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African Black Soap Revealed

There are more than 100 different varieties of real African black soap. In the recent past, the name "African black soap" has been misused by some in order to make money. Black soap is known in West Africa by several names, but the most common is Ose Dudu (doudoun), which is derived from the Yoruba or Anago languages of Nigeria, Benin and Togo. Ose Dudu means literally Soap (ose) Black (dudu). In actual fact, black soap varies from a light brown to a deep black depending on the ingredients and method of preparation. In Togo, the different varieties each have their specific applications and uses. However, they all have one thing in common - black soaps are our oldest and healthiest soaps.

The oils used to make African black soap vary by region and include palm oil, palm kernel oil, coconut oil, cocoa butter, and shea butter. Any combination of these ingredients is possible and is determined based on availability (coastal regions tend to use more coconut oil, savanna regions use more shea butter, for example). The different oil combinations result in color variations.

In addition, the potash that is used to make African black soap can be derived from the ashes of several plant sources, including cocoa pods, shea tree bark, plantain leaves, and the byproducts of shea butter production. Most importantly, authentic African black soap is made with hand-made potash in small batches and is not manufactured in factories with commercial potash and refined oils.

We make our black soap in small batches following the traditional recipe of central Togo. We use at least 45% unrefined shea butter and the rest is virgin palm kernel oil. The potash that we use comes from ashes of plantain leaves, shea butter residues and bark from a local tree called Agow. Note that the bark is harvested in a way that does not harm the tree.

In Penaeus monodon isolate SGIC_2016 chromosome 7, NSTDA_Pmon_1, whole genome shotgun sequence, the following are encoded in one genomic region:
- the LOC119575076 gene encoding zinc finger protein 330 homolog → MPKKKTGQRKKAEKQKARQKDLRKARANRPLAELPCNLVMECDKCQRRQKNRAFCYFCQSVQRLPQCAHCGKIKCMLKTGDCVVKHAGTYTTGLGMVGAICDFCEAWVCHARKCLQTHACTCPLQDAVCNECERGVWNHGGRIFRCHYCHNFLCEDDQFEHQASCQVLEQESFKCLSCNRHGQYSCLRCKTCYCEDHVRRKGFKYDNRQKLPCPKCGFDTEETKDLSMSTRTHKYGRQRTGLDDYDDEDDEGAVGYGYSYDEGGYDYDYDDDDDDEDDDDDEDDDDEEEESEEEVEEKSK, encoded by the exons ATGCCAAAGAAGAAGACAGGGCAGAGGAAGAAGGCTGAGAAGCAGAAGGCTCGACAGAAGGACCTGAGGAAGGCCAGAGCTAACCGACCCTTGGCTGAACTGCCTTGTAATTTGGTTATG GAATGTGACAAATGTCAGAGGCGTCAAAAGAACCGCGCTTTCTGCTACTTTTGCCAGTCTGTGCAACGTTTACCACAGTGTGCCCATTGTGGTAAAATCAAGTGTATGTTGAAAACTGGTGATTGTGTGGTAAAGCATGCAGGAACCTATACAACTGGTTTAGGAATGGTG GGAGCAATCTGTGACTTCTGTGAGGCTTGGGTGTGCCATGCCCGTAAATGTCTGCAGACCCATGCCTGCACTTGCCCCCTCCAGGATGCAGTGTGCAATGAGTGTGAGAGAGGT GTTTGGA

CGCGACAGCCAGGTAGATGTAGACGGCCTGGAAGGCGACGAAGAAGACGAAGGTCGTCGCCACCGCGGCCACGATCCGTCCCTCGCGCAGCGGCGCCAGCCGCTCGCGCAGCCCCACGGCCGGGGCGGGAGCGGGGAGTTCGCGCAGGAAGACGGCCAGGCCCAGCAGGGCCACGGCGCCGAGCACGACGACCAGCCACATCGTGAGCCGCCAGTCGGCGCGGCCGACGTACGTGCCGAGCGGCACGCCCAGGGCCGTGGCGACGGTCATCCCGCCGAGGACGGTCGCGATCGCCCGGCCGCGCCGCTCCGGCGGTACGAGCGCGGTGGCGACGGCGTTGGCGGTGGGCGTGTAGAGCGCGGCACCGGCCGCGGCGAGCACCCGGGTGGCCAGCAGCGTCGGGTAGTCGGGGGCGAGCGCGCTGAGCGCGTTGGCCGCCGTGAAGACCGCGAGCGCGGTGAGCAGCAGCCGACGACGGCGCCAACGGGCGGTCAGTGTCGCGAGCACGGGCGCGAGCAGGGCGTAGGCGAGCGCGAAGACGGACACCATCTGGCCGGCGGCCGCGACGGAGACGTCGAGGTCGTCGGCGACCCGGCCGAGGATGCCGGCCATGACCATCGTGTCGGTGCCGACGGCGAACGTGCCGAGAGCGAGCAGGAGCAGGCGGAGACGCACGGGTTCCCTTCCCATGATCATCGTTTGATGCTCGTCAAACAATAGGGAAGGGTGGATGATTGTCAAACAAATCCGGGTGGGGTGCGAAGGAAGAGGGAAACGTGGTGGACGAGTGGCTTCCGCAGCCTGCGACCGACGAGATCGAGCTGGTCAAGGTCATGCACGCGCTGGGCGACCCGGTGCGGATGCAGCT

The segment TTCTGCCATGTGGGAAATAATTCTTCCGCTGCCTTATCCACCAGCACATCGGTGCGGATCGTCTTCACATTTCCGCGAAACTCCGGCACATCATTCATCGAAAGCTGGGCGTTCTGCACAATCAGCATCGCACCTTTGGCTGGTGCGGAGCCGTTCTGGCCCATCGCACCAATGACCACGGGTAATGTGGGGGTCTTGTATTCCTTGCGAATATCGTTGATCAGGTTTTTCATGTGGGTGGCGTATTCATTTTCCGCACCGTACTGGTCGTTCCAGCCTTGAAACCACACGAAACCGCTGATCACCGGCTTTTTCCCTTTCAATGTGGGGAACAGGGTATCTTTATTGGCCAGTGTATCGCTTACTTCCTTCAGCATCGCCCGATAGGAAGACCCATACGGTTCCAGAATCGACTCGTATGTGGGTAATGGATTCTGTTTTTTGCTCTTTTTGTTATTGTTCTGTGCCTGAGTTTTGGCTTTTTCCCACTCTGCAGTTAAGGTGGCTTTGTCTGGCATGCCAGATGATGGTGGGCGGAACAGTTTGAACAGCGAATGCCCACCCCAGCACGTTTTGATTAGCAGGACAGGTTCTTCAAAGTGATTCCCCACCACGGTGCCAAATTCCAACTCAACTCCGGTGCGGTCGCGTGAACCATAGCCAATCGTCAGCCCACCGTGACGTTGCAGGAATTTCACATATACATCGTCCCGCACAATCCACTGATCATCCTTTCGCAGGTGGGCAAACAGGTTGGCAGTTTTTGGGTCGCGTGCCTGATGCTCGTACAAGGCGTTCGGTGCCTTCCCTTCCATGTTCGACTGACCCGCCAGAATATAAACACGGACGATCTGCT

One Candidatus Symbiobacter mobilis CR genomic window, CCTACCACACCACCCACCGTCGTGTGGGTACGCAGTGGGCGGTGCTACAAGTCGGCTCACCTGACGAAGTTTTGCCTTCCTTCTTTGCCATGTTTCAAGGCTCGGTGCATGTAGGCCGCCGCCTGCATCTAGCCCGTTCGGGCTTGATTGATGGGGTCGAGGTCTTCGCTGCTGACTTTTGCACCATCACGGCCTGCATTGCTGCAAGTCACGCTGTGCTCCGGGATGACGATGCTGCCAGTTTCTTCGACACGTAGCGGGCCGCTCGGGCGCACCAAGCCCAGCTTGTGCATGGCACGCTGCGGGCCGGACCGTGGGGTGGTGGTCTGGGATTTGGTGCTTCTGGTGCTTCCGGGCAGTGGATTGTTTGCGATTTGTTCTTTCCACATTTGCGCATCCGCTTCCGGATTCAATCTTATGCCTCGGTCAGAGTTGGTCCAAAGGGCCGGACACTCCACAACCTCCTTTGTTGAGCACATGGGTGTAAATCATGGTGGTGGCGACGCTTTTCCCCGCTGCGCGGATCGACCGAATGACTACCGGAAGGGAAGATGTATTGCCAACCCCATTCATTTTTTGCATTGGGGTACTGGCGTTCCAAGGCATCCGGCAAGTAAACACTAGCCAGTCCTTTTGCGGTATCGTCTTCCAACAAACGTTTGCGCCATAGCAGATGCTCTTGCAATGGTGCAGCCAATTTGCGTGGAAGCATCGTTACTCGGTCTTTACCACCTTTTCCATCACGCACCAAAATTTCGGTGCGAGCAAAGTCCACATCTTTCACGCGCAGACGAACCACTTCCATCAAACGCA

Be cautious of soaps that are labeled as black soap or African black soap, but are manufactured in the United States, Europe, or Asia on a large scale. These soaps are not authentic African black soap. It is important to look at the list of ingredients and make sure they do not contain and cheap oils or fats. Also, determine how the black color was obtained. In some cases charcoal or black dyes are added. The dark color of a true, original black soap is obtained by the lengthy process of saponification. In an industrial setting, it is not economical to use the traditional saponification method, and so black coloring agents are added to get the dark color.

Agbanga Karite black soap is original and authentic. We make the soap in our Sokodé center in Togo using traditional methods and recipes. We take pride in offering this true black soap, and consider it a prime example of the beauty of traditional knowledge.

For more information on African black soap, please call 1-800-664-8005.

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